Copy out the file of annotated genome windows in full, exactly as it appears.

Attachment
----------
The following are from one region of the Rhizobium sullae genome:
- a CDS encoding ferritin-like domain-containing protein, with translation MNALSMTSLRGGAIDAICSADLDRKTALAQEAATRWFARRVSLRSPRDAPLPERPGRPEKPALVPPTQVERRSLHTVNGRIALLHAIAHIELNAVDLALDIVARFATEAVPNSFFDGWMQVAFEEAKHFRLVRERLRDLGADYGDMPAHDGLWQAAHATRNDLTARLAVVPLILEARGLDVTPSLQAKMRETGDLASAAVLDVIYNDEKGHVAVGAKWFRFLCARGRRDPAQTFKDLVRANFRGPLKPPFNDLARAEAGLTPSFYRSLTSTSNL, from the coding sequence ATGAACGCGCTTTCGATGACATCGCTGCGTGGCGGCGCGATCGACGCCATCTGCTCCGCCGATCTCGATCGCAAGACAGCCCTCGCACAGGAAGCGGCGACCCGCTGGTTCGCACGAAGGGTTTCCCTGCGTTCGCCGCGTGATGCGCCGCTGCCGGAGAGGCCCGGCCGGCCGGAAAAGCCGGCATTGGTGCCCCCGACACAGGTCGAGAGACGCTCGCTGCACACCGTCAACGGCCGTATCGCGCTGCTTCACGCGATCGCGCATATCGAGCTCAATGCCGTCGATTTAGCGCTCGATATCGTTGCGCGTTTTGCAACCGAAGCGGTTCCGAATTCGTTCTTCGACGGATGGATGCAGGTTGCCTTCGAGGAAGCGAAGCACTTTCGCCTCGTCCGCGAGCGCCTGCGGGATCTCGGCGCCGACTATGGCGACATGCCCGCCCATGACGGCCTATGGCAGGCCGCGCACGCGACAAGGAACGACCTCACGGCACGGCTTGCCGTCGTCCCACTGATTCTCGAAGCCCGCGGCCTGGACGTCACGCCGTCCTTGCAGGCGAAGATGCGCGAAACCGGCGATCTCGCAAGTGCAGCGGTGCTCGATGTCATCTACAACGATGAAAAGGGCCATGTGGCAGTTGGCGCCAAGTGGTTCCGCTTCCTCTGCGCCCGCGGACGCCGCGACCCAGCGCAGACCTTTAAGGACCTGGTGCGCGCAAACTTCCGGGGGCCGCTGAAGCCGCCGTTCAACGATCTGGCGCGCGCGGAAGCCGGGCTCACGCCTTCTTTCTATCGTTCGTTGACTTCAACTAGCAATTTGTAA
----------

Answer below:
The following are from one region of the Rhizobium sullae genome:
- a CDS encoding ferritin-like domain-containing protein, with translation MNALSMTSLRGGAIDAICSADLDRKTALAQEAATRWFARRVSLRSPRDAPLPERPGRPEKPALVPPTQVERRSLHTVNGRIALLHAIAHIELNAVDLALDIVARFATEAVPNSFFDGWMQVAFEEAKHFRLVRERLRDLGADYGDMPAHDGLWQAAHATRNDLTARLAVVPLILEARGLDVTPSLQAKMRETGDLASAAVLDVIYNDEKGHVAVGAKWFRFLCARGRRDPAQTFKDLVRANFRGPLKPPFNDLARAEAGLTPSFYRSLTSTSNL, from the coding sequence ATGAACGCGCTTTCGATGACATCGCTGCGTGGCGGCGCGATCGACGCCATCTGCTCCGCCGATCTCGATCGCAAGACAGCCCTCGCACAGGAAGCGGCGACCCGCTGGTTCGCACGAAGGGTTTCCCTGCGTTCGCCGCGTGATGCGCCGCTGCCGGAGAGGCCCGGCCGGCCGGAAAAGCCGGCATTGGTGCCCCCGACACAGGTCGAGAGACGCTCGCTGCACACCGTCAACGGCCGTATCGCGCTGCTTCACGCGATCGCGCATATCGAGCTCAATGCCGTCGATTTAGCGCTCGATATCGTTGCGCGTTTTGCAACCGAAGCGGTTCCGAATTCGTTCTTCGACGGATGGATGCAGGTTGCCTTCGAGGAAGCGAAGCACTTTCGCCTCGTCCGCGAGCGCCTGCGGGATCTCGGCGCCGACTATGGCGACATGCCCGCCCATGACGGCCTATGGCAGGCCGCGCACGCGACAAGGAACGACCTCACGGCACGGCTTGCCGTCGTCCCACTGATTCTCGAAGCCCGCGGCCTGGACGTCACGCCGTCCTTGCAGGCGAAGATGCGCGAAACCGGCGATCTCGCAAGTGCAGCGGTGCTCGATGTCATCTACAACGATGAAAAGGGCCATGTGGCAGTTGGCGCCAAGTGGTTCCGCTTCCTCTGCGCCCGCGGACGCCGCGACCCAGCGCAGACCTTTAAGGACCTGGTGCGCGCAAACTTCCGGGGGCCGCTGAAGCCGCCGTTCAACGATCTGGCGCGCGCGGAAGCCGGGCTCACGCCTTCTTTCTATCGTTCGTTGACTTCAACTAGCAATTTGTAA